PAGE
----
Conventional gap shooting requires you to memorize various gaps for different distances—one gap for ten yards, another for fifteen, twenty, twenty-five and so on. In hunting situations, it’s easy to accidentally pick the wrong gap in the heat of the moment. Baseline Gap solves this problem by reducing the entire aiming system to just two things you’ll need to know: your point-on distance and one single (or “baseline”) gap. This single baseline gap should be your go-to shot, a distance at which you are very comfortable. For the purposes of instruction, we’ll use twenty yards.

Let’s learn how this aiming system works by going through it step by step with one of my favorite hunting setups, my paternal grandfather’s 1966 Root GameMaster recurve. Pulling 56# at my 32” draw length and shooting full length Easton 2216s with 145-grain points, it gives me an arrow velocity right around 170 fps. If I want to use Baseline Gap aiming with this setup, the first thing I need to know is my point-on distance.

To do that, I’ll simply pin a small dot to the middle of a large backstop and shoot by aiming the tip of my arrow directly on the dot. If my arrow hits above the dot, I’ll back up and shoot again. If it hits below the dot, I’ll move closer. Once I’m hitting the dot by aiming with the tip of my arrow on it, I’ve found my point-on distance. With this setup, that’s exactly thirty-five yards. I now have the first piece of information I need to make this aiming system work.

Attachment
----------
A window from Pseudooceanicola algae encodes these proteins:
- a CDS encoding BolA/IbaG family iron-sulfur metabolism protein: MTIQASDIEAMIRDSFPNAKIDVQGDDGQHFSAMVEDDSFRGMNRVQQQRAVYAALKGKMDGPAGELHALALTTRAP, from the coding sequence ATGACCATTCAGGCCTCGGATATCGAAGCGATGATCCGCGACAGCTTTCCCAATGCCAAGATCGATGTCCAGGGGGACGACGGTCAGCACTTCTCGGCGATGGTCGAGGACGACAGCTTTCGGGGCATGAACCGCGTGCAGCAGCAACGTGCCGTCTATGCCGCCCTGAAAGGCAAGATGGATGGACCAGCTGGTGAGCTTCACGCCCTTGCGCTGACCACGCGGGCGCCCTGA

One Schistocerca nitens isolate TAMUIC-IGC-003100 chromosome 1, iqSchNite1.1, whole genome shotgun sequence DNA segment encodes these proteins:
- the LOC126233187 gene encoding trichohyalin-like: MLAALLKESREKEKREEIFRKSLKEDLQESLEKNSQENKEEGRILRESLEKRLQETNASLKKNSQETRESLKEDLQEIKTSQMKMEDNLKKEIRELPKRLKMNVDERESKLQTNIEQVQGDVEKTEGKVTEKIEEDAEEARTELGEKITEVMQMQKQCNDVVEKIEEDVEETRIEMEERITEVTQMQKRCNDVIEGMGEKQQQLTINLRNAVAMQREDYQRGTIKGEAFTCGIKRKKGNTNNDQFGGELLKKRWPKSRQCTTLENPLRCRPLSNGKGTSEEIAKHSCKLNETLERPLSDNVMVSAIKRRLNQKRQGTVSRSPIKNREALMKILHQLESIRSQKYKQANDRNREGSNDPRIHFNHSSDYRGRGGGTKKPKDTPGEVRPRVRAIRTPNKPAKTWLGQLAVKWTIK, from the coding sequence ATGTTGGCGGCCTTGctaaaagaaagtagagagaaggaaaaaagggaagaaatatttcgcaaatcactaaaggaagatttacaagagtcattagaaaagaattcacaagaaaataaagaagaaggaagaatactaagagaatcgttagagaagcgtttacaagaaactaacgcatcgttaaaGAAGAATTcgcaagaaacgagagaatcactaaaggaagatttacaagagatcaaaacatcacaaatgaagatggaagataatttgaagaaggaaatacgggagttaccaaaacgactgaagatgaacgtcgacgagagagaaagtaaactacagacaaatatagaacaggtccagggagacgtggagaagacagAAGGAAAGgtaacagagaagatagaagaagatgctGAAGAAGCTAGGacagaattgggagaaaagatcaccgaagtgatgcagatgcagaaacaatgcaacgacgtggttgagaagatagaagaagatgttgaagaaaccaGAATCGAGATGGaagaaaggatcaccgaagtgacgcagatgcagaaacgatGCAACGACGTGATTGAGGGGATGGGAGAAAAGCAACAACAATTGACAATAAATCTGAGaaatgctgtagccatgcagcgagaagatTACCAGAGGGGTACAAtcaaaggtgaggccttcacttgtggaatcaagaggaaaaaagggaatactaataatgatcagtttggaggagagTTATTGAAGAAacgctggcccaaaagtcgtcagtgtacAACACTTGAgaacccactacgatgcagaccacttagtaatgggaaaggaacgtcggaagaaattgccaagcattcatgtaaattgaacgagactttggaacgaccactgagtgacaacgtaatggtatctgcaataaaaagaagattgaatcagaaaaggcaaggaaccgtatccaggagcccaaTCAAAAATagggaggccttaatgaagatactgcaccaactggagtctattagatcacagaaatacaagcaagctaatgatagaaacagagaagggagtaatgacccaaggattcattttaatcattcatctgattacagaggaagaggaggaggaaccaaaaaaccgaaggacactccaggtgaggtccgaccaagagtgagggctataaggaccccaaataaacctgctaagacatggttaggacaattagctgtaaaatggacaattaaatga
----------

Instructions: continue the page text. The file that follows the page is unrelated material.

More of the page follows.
The second thing I need to know is my baseline gap—how far below what I’m trying to hit the tip of my arrow should appear for a twenty-yard shot. To find that I’ll shoot by aiming with the tip of the arrow directly on the dot from twenty yards away. Because I’m shooting closer than my point-on distance, my arrows will hit above the dot. I’ll measure the distance between the center of the dot and my group, pull my arrows, and repeat this until I’m confident that if I execute a perfect shot from twenty yards away my arrow will land x-number of inches above the center of the dot. For me with this setup, that measurement is exactly sixteen inches.